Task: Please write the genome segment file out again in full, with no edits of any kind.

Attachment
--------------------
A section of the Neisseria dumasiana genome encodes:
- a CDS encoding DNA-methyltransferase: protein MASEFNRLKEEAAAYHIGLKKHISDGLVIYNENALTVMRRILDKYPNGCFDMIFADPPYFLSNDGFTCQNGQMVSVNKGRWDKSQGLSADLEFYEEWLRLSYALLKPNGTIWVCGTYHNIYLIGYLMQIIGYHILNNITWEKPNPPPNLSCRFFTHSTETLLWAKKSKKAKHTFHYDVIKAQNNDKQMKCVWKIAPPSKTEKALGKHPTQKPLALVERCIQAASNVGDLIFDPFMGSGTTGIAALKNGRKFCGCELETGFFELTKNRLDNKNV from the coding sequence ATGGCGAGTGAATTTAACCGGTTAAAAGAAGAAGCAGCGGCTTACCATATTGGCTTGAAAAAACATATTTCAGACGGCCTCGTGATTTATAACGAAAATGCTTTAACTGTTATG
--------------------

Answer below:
A section of the Neisseria dumasiana genome encodes:
- a CDS encoding DNA-methyltransferase: protein MASEFNRLKEEAAAYHIGLKKHISDGLVIYNENALTVMRRILDKYPNGCFDMIFADPPYFLSNDGFTCQNGQMVSVNKGRWDKSQGLSADLEFYEEWLRLSYALLKPNGTIWVCGTYHNIYLIGYLMQIIGYHILNNITWEKPNPPPNLSCRFFTHSTETLLWAKKSKKAKHTFHYDVIKAQNNDKQMKCVWKIAPPSKTEKALGKHPTQKPLALVERCIQAASNVGDLIFDPFMGSGTTGIAALKNGRKFCGCELETGFFELTKNRLDNKNV from the coding sequence ATGGCGAGTGAATTTAACCGGTTAAAAGAAGAAGCAGCGGCTTACCATATTGGCTTGAAAAAACATATTTCAGACGGCCTCGTGATTTATAACGAAAATGCTTTAACTGTTATG